Climate Convexity: The Inequality of a Warming World
In the past two centuries, global fossil fuel combustion has increased carbon dioxide concentration to unprecedented levels, which has increased Earth’s temperatures and the frequency of extreme climate events. If left unaddressed, the climate crisis will not only become more costly to global health and to the global economy, but also will exacerbate inequality within the U.S. and around the world. In a chapter for Securing Our Economic Future: Policies to Strengthen the Middle Class and Address Climate Change, a policy volume from the Aspen Institute’s Economic Strategy Group, Rhodium partner Trevor Houser describes recent changes in the climate and how scientists predict those changes will evolve in the years ahead. The chapter then describes recent advances in econometric research that, when paired with high-resolution climate models, help us understand the impact of those changes in the climate on society. Finally, the chapter concludes with recommendations for how U.S. policymakers can use this research to address the unequal threat of climate change, both domestically and internationally, and build a more just and sustainable future.
Recent research advances at the intersection of climate science and economics make it clear that the cost of inaction on climate change in the United States is not only greater than the cost of action, but that inaction exacerbates income inequality within the United States and around the world. From more frequent heatwaves and wildﬁres to more destructive hurricanes, an increasingly unstable global climate is already taking a toll on human health and prosperity, and disproportionately impacting the poor. How exposed humans are to future changes will be determined by the actions policymakers take today. Using new research and data, policymakers can counteract the inequality of a warming world.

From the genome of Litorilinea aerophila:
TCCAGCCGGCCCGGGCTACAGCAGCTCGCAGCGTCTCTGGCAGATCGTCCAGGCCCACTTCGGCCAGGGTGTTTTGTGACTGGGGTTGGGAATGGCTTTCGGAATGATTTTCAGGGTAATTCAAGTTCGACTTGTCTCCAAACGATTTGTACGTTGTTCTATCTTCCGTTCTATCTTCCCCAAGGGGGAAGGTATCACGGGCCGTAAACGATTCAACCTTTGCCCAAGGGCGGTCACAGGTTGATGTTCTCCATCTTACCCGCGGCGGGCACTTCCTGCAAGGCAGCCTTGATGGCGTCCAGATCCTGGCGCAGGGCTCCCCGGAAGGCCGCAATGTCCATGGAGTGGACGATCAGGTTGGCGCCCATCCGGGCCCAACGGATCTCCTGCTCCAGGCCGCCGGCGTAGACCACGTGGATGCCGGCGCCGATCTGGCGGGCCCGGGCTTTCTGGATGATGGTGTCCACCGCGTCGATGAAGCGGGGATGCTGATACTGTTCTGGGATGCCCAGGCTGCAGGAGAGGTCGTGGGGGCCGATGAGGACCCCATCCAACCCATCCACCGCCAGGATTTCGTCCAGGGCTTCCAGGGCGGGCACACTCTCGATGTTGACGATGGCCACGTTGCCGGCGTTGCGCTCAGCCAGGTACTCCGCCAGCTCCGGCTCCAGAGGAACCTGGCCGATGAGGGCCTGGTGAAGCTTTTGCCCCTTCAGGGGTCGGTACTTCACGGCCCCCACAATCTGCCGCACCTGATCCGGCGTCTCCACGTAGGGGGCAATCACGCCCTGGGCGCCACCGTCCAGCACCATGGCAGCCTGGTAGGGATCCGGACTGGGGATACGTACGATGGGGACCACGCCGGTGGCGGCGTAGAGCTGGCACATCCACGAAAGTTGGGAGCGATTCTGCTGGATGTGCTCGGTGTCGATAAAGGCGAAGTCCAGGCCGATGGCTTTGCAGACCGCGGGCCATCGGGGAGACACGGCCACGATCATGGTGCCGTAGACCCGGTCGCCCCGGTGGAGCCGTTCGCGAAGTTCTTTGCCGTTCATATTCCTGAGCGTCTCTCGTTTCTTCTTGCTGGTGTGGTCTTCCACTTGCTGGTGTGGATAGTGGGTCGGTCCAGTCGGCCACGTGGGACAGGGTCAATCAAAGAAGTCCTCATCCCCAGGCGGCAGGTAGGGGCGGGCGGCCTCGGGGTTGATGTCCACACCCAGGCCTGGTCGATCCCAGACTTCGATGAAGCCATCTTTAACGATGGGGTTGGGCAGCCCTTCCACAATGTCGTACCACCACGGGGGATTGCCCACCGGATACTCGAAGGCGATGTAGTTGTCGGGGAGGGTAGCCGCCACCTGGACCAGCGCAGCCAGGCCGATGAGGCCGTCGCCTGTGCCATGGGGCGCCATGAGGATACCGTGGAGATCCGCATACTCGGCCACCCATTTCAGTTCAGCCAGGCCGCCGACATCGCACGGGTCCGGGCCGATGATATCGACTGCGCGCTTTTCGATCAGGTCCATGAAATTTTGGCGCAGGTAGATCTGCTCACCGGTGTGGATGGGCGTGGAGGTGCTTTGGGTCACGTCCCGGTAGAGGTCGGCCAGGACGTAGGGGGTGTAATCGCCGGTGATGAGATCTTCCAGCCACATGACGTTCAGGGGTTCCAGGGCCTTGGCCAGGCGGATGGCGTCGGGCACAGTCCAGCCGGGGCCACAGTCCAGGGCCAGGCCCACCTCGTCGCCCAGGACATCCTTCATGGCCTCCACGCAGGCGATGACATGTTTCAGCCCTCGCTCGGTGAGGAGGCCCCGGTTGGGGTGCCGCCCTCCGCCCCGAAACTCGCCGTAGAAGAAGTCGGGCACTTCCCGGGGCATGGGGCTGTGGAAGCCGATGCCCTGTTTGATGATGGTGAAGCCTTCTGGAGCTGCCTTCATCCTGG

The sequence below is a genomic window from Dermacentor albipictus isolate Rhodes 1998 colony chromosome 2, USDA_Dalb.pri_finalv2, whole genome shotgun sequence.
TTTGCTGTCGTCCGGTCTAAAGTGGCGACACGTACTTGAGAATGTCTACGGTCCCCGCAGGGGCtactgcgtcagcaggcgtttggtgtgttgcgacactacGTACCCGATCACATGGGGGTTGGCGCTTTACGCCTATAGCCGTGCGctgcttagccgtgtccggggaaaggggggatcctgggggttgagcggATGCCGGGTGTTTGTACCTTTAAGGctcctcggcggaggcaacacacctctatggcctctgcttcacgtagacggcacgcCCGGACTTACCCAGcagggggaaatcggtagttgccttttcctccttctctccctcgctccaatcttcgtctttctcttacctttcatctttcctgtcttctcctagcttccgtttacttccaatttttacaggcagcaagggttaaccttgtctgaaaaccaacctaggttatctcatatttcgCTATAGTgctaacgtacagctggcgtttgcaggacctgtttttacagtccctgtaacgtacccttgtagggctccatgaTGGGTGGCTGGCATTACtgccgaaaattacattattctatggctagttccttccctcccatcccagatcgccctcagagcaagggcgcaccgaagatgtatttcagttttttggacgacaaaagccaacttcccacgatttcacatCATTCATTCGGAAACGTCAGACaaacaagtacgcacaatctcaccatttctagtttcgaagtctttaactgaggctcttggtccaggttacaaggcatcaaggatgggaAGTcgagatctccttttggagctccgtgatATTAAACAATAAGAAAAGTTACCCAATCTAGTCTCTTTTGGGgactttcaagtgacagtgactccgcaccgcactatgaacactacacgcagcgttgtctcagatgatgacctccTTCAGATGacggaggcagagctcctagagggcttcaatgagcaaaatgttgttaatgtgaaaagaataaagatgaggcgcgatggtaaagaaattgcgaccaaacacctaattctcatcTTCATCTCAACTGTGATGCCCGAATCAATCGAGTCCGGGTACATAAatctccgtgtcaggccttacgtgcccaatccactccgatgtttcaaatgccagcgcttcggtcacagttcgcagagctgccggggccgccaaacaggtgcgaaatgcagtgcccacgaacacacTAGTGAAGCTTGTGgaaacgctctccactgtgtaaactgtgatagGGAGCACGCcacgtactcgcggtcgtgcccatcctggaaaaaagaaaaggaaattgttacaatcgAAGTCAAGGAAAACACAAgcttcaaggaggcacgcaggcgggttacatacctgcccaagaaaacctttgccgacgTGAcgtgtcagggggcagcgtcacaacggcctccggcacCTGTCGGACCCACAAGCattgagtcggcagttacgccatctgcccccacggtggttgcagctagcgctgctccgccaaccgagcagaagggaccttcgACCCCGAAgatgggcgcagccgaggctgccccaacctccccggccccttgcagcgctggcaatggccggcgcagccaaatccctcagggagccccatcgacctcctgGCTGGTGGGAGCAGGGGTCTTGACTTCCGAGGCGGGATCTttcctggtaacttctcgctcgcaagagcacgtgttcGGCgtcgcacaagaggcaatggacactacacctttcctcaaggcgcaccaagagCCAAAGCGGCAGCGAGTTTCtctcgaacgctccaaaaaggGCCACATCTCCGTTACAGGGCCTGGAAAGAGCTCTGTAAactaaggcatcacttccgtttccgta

How did we get here? For the past 12,000 years, a period referred to by geologists as the Holocene, our climate has been the most stable and suitable for human development at any point in Earth’s four billion year history. While the ﬁrst Homo sapiens appeared more than 300,000 years ago in Africa, our early ancestors struggled to thrive through three glacial periods, where ice covered much of North America and Northern Europe. It wasn’t until Earth emerged from this last glacial cycle into relatively prolonged stability that humans could move from hunting and gathering to farming. In turn, agricultural production gave rise to early human civilizations in the Fertile Crescent, Ancient India, Ancient China, and Mesoamerica. Continued climate stability has enabled human civilization to undergo dramatic expansion in size, geographic breadth, technological sophistication, and cultural richness, giving us the world we know today.
Measured in economic terms, most human development experienced over the past 12,000 years has occurred in just the last two centuries. Between 0 and 1000 AD, the global economy expanded by only 0.1 percent per decade on average, and per capita GDP declined. Between 1000 and 1820, GDP growth accelerated to 1.8 percent per decade. Over the past 200 years, however, the global economy has grown by almost 30 percent per decade on average. Fossil fuels powered that growth, from coal-ﬁred steel mills and power plants to oil-fueled trains, planes, and automobiles. Carbon dioxide (CO2) emissions from fossil fuel combustion have grown even faster than economic output overall—39 percent per decade, on average, over the past 200 years (Figure 1). This emissions growth is now threatening the very stability in the Earth’s climate that made the past 200 years of economic development possible.